I'm not saying the the college-going culture is a product of the suburban schools - I'm saying it's a product of family and community experiences and values, and schools tend to reflect their communities.

Most of our families consider sending their kids to college to be important to them - but it's new, and there is little family experience to help the student know what to do. And, there are cases of students who come here and are not supported by their families (i.e. the parents may want the student to get a job instead of going to college, which causes conflict between student and parents).

Students and families come to DCP because they know the teachers here are good, and because we hold high standards, and keep students accountable to those standards, and because we now have a track record of sending students to college. For this to happen, we don't just focus on pure academics - we have a deliberate program (our "college readiness" program) that helps both teach skills (from note-taking to filling out the FAFSA to visiting colleges, along with lots of alumni support) and values (visioning, reflecting, goal-setting, etc.). This is not a voluntary program - its part of our core curriculum for all students - and it seems to be an essential component of the whole plan.

I'm not really sure what you mean by "hiding behind the urban complaint". Do you mean that we shouldn't take our students' backgrounds into account when planning our curriculum, pedagogy, and school-wide program? If so, I clearly disagree. If you mean that I am complaining about their backgrounds (and lack of learning), that is also not true - it is simply a reality that we take into account when we make our decisions. That's why we call it the Exponential Curve. I am not disappointed in the students, I am disappointed in a school system that has allowed them to get to 9th grade without an elementary math education.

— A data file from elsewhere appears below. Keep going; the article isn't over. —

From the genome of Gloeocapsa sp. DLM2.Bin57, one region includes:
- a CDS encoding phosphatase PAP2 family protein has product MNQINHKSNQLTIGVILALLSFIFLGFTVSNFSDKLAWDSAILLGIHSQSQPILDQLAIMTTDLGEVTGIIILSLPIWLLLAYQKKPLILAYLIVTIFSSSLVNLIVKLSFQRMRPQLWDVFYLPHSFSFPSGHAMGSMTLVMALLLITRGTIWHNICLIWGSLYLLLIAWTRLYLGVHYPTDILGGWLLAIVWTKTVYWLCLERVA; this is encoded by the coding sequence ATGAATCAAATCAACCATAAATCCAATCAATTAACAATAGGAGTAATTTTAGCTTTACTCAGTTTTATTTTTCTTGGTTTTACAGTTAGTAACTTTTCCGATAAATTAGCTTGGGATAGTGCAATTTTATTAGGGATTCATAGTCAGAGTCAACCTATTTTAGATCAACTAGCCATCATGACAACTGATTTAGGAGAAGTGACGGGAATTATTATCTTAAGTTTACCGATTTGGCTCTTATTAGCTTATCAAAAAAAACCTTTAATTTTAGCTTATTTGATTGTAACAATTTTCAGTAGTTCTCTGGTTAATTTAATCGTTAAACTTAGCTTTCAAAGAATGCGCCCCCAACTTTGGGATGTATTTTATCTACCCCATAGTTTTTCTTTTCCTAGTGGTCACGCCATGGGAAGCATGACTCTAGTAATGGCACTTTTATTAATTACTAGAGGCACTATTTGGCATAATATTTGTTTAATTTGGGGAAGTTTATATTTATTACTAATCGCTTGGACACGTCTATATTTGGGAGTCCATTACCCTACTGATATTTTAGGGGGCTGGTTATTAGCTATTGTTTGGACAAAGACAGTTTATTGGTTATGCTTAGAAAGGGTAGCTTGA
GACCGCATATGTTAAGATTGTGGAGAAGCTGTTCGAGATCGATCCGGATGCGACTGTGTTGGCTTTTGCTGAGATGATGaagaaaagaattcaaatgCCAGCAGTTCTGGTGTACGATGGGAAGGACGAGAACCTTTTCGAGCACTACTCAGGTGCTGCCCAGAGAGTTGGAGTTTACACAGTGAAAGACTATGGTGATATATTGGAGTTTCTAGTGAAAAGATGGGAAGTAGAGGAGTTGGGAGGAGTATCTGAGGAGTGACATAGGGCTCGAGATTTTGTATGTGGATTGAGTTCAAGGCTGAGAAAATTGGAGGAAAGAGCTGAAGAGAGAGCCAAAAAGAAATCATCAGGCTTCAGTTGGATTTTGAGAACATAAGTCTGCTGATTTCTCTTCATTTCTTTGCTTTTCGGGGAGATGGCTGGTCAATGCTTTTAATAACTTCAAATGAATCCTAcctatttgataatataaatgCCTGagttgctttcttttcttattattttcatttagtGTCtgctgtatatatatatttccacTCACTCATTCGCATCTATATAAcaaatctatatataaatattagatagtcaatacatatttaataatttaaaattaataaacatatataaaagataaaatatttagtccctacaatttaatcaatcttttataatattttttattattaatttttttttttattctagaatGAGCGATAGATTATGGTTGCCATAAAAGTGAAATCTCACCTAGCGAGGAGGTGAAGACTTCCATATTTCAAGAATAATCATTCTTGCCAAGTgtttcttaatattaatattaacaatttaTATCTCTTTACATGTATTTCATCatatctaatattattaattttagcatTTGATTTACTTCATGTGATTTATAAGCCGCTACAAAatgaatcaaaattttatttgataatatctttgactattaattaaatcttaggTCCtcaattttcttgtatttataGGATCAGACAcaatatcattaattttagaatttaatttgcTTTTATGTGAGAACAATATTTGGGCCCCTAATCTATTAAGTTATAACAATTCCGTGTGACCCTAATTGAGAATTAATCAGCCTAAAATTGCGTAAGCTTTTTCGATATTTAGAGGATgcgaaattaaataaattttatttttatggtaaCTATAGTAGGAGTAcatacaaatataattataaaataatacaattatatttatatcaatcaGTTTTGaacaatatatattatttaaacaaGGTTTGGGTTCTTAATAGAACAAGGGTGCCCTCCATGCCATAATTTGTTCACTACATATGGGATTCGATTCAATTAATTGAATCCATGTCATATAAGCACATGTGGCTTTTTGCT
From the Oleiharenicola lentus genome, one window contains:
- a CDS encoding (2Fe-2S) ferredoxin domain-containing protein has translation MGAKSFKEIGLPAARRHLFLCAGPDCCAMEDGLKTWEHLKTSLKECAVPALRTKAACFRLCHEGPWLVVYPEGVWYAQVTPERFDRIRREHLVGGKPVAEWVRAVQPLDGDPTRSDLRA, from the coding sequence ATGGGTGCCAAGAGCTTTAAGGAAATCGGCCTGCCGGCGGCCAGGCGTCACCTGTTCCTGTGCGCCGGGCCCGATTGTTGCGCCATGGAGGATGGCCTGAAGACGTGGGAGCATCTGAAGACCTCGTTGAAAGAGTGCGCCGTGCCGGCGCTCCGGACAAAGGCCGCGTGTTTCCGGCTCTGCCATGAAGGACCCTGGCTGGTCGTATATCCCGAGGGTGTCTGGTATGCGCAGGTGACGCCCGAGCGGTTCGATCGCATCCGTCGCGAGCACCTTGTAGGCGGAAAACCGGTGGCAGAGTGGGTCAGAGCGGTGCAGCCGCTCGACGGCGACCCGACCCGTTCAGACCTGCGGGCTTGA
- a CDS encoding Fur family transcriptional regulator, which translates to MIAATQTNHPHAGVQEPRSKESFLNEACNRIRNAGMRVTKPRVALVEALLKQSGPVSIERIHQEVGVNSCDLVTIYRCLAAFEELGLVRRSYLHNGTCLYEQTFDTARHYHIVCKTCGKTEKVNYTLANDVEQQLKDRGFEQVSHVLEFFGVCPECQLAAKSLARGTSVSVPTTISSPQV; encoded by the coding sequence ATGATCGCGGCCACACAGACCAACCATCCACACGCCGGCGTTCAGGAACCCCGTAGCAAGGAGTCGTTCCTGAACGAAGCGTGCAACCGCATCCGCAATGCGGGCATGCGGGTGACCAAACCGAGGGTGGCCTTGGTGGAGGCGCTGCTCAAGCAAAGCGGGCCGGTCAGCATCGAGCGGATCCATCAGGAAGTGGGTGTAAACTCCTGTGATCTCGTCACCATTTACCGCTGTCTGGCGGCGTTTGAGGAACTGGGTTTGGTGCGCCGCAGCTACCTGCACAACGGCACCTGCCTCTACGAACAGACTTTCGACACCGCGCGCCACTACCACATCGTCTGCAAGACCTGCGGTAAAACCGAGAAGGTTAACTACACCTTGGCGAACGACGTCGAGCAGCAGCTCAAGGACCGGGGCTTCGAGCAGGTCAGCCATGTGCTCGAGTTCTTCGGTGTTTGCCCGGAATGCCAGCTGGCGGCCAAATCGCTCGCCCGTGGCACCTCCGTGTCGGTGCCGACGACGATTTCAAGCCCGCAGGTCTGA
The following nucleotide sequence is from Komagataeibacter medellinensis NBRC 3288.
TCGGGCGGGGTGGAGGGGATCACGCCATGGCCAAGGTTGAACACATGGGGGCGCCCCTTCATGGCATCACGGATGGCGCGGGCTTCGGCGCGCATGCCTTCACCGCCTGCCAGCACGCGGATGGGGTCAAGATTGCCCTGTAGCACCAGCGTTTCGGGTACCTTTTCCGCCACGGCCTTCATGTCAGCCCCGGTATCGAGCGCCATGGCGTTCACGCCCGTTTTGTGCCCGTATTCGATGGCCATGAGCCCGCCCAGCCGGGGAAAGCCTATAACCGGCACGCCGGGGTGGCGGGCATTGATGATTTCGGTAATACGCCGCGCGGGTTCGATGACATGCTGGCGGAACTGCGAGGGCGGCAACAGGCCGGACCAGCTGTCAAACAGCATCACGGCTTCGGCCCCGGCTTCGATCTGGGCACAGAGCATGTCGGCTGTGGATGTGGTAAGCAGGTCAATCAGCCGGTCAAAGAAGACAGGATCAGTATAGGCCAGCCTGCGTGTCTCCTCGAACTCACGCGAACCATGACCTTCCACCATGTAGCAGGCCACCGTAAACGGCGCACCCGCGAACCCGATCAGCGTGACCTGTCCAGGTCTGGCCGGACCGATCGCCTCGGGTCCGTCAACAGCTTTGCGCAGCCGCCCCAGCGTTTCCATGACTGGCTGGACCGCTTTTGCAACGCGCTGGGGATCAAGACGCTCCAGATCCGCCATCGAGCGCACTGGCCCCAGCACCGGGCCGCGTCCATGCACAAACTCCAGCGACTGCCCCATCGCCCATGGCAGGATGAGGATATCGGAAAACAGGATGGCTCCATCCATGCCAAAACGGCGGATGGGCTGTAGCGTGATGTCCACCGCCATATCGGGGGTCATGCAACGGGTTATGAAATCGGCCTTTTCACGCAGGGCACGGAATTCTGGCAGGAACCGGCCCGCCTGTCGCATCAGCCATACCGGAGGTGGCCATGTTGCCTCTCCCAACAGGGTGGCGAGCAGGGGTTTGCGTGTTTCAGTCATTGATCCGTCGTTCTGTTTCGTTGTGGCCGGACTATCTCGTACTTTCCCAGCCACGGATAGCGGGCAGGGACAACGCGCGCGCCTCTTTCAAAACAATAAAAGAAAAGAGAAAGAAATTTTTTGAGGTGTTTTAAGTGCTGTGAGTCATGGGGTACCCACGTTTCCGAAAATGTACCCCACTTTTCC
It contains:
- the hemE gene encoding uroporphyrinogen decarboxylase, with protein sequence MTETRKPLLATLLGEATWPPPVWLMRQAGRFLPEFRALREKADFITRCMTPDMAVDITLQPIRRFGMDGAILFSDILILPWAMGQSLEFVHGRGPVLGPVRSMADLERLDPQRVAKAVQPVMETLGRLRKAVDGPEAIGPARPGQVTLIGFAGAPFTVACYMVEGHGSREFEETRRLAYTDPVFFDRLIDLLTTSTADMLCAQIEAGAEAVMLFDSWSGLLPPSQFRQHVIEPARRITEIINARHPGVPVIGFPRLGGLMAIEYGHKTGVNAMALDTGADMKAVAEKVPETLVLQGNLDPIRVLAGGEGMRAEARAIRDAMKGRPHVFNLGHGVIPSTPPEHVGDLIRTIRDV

Back to the earlier discussion: I am not interested in using my Numeracy class as a conduit for leftist political thought. Though I do think students should learn about sweatshops (for example), I don't think that should become the focus in math class. Math is, as you said, a hard science, which means in and of itself, it is not political. However, who gets a quality math education is political. I think it is completely relevant for students to reflect on their own experiences and determine if they are just. If a student realizes that his or her own math education has not been on par with others (for whatever the reason), I think bringing that to the front and examining it makes a lot of sense. It can help motivate students to learn more. Also, students who have been making poor choices may start to make better choices when they begin to see the bigger picture.